• often only small amounts are required to commit individual terrorist acts, thus increasing the difficulty of tracking the terrorist property;
  • terrorists can be funded from legitimately obtained income, including charitable donations, and it is extremely difficult to identify the stage at which legitimate funds become terrorist property.


Under POCA and the Terrorism Act, individual members of staff face criminal penalties if they are involved in money laundering or terrorist financing, or if they do not report their knowledge or suspicion of money laundering or terrorist financing where there are reasonable grounds for their knowing or suspecting such activity.  It is important, therefore, that staff are made aware of these obligations and are given training in how to discharge them.

The offences under POCA and the Terrorism Act relate to any activity involving criminal or terrorist property (including, sometimes, the criminal or terrorist act itself).  This is a much broader definition than the commonly understood definition of money laundering (i.e. the movement, layering and concealment of criminal funds).

There are three broad groups of offences related to money laundering that firms and their staff need to avoid committing. These are:

  • Assisting:
    • knowingly assisting (in a number of specified ways) in concealing, or entering into arrangements for the acquisition, use, and/or possession of, criminal property;
    • penalty is up to 14 years imprisonment or a fine or both.
    • Failure to Report:
      • failing to report knowledge, suspicion, or where there are reasonable grounds for knowing or suspecting, that another person is engaged in money laundering;
      • penalty is imprisonment of up to 5 years, or a fine, or both.
    • Tipping Off:
      • prejudicing an investigation by tipping off the suspect, or anyone else, that a suspicion has been reported
      • penalty is imprisonment for up to 5 years, or a fine, or both.

Reporting Suspicious Activity

There is a statutory and regulatory obligation on firms and their staff to report knowledge or suspicion of money laundering. Everyone should have an awareness of the kinds of transactions that should lead suspicion. 

Please Note: The following examples are of generic suspicious transactions/ circumstances.

  • business terms that appear too good to be true;
  • customers who are reluctant to provide proof of identity;
  • customers who place undue reliance on an introducer or other third party;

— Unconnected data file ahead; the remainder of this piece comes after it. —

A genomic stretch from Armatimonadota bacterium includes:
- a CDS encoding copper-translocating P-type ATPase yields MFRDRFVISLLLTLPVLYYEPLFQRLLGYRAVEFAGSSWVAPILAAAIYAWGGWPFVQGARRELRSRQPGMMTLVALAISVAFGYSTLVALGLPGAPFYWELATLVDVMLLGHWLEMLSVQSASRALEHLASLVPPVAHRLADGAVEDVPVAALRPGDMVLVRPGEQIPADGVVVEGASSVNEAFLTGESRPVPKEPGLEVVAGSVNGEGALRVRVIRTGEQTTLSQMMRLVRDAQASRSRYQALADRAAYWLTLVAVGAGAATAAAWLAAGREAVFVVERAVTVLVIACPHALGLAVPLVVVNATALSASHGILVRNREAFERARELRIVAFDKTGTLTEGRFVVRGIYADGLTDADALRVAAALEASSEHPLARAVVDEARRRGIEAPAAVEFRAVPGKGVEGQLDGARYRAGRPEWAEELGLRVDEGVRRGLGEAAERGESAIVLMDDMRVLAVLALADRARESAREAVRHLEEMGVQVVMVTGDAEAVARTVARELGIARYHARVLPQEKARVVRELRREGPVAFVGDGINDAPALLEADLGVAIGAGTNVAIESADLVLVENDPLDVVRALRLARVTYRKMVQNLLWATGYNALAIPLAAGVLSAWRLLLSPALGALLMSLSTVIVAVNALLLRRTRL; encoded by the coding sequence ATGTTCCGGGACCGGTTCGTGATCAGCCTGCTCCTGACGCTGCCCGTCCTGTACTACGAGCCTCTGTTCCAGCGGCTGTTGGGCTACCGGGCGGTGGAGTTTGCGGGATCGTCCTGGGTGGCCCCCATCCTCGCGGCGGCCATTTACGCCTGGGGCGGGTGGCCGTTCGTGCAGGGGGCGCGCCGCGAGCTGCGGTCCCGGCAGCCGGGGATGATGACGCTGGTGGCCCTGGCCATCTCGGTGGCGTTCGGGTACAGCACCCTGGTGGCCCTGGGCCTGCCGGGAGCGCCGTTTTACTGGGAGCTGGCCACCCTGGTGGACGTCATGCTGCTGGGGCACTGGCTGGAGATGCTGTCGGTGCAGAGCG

• requests for cash related business;
  • linked transactions which might be being used to disguise or divert money;
  • where the source of funds is unclear;
  • where the magnitude of the available funds appears to be inconsistent with the customer’s other circumstances, i.e. the source of wealth is unclear;
  • when a transaction does not appear to make sense given the customer’s circumstances, particularly if the customer insists on following such a route against advice;
  • where the transaction doesn’t appear rational in the context of the customer’s business or personal activities;
  • where the pattern of transactions changes;
  • where a customer who is undertaking transactions that are international in nature, does not appear to have any good reason to be conducting business with the countries involved;
  • where lump sum investments are used by the investor as security for loans;
  • customers who are unwilling to make face to face contact, or to provide you with normal personal or financial information, for no apparent or rational reason.

Reporting is done by way of a “Suspicious Activity Report (SAR)”.  Internal procedures are in place for anyone who has a suspicion to make a report to the person nominated to receive SARs.

The National Crime Agency (NCA)

The NCA is the new crime-fighting agency with national and international reach and the mandate and powers to work in partnership with other law enforcement organisations to bring the full weight of the law to bear in cutting serious and organised crime.

The NCA website has a specific on-line facility that has been designed for use by those entities required by the Proceeds of Crime Act 2002 and the Terrorism Act 2000 to submit appropriate SARs to NCA.  This online system is designed to allow SARs to be constructed and submitted in a secure and efficient manner.